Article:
Book Jacket

 

rank  Editors Pick
word count 12769
date submitted 31.03.2009
date updated 16.02.2013
genres: Fiction, Fantasy, Young Adult
classification: universal
incomplete

Shaddowdon

John Booth

Old secrets emerge and evil threatens from all quarters as a brother and sister use their magical powers to investigate the disappearance of their mother.

 

Sharing an ancient living mansion with ghostly servants ought to be cool and some of the time it is. Living up to your family's expectations isn't so easy if you happen to be a Shaddowdon and your younger sister is incredibly smart.

Set in an alternate England where magic and science have coexisted since records began, when Tim finally decides to talk to the pretty girl he sees down by the brook he sets in motion a chain of events that will change his life forever.

Tim's mother vanished mysteriously 11 years ago and he is going on a quest to find out why. Secrets, hidden for hundreds of years, are about to be revealed. Things everyone believes to be true are about to be turned on their head.

His search will bring him face to face with evil in human and ghostly form. It will lead to death and destruction as well as the righting of many wrongs.

 
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tags

funny, ghosts, magic, sad, scary

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HarperCollins Wrote

Children are fascinated by stories about ghosts, and ghosts are a perenially popular subject matter in children’s fiction. This means that there is a market for your book, but that you will have to work very hard to make SHADDOWDON stand up to the competition. Your writing shows flair and I thought there were lots of lively and appealing characters. There are fantastic imaginative touches – I loved that only the old gaslights work at the top of the house – and these are the kind of inventive details that need to be peppered throughout the book to make it really come to life. Overall your writing shows lots of potential and the central story is a strong one, though I think there are areas that you can really develop.

You are writing quite a timeless story and I felt that the 21st century setting wasn’t quite convincing. The contemporary setting actually felt quite incongruous to me and I wonder if the story might work better in a past setting. You wouldn’t need to give lots of historical detail but taking the story back into the early 20th century might better suit the feel of your story and writing. The contemporary references (for example, the ‘Hummer’) pulled me up each time I came across one.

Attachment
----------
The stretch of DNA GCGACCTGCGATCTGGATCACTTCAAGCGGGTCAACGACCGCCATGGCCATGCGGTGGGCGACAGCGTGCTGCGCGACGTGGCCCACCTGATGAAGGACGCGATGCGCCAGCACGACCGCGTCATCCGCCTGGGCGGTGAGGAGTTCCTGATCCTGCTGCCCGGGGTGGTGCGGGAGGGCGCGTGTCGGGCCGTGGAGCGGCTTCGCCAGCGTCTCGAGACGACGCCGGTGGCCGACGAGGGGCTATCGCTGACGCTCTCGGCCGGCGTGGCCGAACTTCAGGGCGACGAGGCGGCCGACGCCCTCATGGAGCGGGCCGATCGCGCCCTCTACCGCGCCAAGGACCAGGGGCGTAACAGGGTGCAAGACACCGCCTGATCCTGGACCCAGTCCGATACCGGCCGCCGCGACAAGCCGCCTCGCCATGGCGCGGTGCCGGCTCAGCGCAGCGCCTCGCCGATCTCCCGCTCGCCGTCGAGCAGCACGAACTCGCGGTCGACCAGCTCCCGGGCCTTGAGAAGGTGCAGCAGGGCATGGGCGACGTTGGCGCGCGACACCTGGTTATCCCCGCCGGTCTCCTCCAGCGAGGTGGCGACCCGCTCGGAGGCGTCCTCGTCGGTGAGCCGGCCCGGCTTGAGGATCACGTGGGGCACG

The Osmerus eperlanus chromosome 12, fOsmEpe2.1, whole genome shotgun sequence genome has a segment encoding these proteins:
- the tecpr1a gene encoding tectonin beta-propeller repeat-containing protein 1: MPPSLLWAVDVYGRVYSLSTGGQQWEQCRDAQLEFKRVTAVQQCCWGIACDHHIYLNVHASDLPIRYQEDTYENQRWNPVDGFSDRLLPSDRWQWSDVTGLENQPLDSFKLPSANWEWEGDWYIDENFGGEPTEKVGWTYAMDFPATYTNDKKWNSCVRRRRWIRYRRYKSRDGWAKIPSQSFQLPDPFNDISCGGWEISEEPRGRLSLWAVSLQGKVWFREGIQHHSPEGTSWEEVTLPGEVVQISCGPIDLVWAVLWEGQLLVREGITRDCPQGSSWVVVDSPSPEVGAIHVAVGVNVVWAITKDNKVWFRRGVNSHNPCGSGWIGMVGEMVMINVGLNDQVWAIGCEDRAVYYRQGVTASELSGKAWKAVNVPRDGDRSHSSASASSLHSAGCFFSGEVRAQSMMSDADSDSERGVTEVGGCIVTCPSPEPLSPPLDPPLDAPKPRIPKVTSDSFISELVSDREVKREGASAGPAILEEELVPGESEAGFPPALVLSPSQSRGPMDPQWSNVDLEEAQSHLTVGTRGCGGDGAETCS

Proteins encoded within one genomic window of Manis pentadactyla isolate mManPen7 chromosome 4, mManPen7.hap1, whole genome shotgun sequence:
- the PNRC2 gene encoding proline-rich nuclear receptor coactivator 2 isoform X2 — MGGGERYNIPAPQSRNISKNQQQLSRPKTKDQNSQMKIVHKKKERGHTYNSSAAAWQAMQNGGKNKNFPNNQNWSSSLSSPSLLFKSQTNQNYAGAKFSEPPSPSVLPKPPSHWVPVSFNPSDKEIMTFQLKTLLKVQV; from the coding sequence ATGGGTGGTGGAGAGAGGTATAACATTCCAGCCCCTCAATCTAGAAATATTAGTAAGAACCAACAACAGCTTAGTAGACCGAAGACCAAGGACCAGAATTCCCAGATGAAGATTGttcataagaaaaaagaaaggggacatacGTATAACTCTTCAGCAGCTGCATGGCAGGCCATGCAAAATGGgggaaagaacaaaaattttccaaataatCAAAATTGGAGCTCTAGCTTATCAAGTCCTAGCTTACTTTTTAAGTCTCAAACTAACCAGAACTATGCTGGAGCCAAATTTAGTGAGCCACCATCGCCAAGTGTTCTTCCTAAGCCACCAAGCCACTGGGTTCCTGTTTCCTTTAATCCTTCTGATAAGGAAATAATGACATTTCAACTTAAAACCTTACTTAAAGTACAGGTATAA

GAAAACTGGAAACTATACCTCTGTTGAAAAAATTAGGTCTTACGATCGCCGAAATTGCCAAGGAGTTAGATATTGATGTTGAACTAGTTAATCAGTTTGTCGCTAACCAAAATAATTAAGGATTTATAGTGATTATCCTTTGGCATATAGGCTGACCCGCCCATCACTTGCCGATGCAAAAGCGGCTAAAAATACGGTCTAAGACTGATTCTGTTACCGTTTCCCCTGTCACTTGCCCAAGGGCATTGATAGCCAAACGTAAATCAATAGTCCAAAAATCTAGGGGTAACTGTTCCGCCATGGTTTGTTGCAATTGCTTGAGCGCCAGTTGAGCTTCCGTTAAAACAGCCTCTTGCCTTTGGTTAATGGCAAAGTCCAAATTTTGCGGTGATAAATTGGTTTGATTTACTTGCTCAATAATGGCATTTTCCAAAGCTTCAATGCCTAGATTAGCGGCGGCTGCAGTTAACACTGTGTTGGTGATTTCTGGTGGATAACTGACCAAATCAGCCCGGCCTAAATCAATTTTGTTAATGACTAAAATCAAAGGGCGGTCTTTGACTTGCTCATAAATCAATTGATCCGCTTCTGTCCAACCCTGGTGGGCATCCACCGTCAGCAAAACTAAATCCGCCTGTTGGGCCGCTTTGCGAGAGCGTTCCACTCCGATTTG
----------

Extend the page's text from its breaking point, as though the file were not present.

Most importantly, you must perfectly pitch your story to the readers that will be most receptive to it. At the moment I think there is a slight mismatch as the subject matter will appeal to 9 – 11 year olds, but the child characters feel a little too old. Perhaps Tim, as the hero, needs to be younger. He’s very adolescent (for example, there are references to virginity). He feels particularly old in the scenes with Mary and I would suggest you avoid sexualizing her by cutting descriptions of her body shape. I think Tim needs to feel 12 at oldest so I would suggest you consider ways to make him younger. Perhaps you could get this across through his relationship with Eloise? I love the idea of a brother and sister who seem them at battle but that ultimately they’re very loyal to each other. Can you bring even more comedy and spark to their relationship and have Tim feel like the slightly annoying younger brother?

Child readers want their child heroes to be agents of their own adventures and to make things happen. They want their heroes to hatch plans and be hurled on some kind of mission. At the moment Tim and Eloise feel rather passive as they are too often simply presented with vital information that they need to know. For example, Mary tells Tim about the ghost, his mum appears to warn him and the Bishop presents the children with lots of information: it is just too easy for them. I’d urge you to have your child characters find things out for themselves as much as possible. This will also help to bring more mystery to the book as at the moment the readers are also told what they need to know, rather than discovering it.